In this series I have used salvaged fabrics and limited myself to one individual pattern piece shape - a segment that is sewn repeatedly into a range of symmetrical configurations. The pattern piece and materials become like DNA, creating different “specimens”. Depending on the material used and how I combine the segments, the forms can suggest flora, animal skins, insect shells, and other biomorphic formations, while simultaneously referencing garments. The scale and materials are personal and domestic; fabric is an instantly familiar and universal entry point, we interact with it intimately every day from birth to death.
The fabric choices themselves have underlying associations: artifacts of the everyday like curtains; cultural rites and gendered garments such as prom and wedding dresses (not to mention pop cultural reference points like The Handmaid’s Tale); and the ultimate signifier of counter-cultural subcultures and outsiders - black leather.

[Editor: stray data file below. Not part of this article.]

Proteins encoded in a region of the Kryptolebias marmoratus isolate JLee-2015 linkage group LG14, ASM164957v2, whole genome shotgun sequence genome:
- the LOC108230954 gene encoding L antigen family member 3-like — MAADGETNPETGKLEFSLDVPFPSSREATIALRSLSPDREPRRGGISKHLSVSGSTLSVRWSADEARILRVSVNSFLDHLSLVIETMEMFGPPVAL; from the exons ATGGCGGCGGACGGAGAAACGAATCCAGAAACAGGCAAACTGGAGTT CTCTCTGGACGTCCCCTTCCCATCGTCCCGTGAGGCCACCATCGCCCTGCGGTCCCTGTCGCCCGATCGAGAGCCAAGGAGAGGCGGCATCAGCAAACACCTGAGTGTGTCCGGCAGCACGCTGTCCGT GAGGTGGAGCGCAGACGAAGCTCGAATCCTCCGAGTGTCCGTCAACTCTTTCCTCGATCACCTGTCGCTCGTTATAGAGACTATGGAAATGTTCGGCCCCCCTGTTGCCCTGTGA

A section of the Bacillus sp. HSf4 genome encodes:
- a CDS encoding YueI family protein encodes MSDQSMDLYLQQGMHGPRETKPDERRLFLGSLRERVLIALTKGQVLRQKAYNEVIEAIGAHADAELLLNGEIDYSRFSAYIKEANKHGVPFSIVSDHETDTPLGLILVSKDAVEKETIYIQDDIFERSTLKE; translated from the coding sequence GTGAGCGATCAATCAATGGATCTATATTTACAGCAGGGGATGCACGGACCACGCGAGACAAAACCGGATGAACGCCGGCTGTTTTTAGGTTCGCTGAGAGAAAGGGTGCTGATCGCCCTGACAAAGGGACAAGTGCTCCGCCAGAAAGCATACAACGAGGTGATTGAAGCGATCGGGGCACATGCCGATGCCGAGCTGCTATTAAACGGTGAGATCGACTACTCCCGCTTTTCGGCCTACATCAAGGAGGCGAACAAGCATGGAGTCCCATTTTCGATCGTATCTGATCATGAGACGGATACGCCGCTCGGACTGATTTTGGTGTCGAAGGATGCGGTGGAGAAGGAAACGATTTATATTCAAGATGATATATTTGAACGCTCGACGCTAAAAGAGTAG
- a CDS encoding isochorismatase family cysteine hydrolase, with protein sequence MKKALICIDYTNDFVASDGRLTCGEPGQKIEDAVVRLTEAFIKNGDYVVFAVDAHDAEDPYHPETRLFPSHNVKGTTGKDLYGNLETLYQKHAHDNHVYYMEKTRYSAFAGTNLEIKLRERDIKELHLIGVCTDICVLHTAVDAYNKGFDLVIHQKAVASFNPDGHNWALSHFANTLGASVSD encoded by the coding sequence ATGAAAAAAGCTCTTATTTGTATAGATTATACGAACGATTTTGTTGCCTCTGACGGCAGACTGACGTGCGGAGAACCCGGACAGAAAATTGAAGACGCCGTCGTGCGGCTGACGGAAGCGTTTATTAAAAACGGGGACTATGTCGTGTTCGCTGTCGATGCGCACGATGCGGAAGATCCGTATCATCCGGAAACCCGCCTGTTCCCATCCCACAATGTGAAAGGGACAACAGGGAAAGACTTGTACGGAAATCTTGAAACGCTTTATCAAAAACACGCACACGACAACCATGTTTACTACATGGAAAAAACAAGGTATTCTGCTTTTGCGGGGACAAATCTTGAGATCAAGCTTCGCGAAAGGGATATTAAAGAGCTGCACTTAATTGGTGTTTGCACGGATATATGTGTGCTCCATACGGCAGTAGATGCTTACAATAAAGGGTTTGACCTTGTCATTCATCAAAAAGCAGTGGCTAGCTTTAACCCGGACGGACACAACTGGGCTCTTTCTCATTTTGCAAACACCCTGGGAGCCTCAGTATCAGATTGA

My process is both rule-based and intuitive, full of repetitive actions that can run the gamut from meditative and comforting to boring and tedious. The finished forms result from manipulating and configuring the sewn objects until they develop a mystery that intrigues me, or makes me uneasy. The series reflects my attraction to enigmatic hybrid objects that are foreign but familiar; pared down and distilled without being drained of metaphor, inviting multiple interpretations.
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“A poem is never finished only abandoned.” – Paul Valéry
“Tradition is not the worship of ashes, but the preservation of fire” – Gustav Mahler
“How do we choose our specific material, our means of communication? Accidentally. Something speaks to us, a sound, a touch, hardness or softness, it catches us and asks us to be formed. We are finding our language, and as we go along we learn to obey their rules and their limits. We have to obey and adjust to those demands. Ideas flow from it to us and though we feel to be the creator we are involved in a dialogue with our medium. The more subtly we are tuned to our medium, the more inventive our actions will become.” – Anni Albers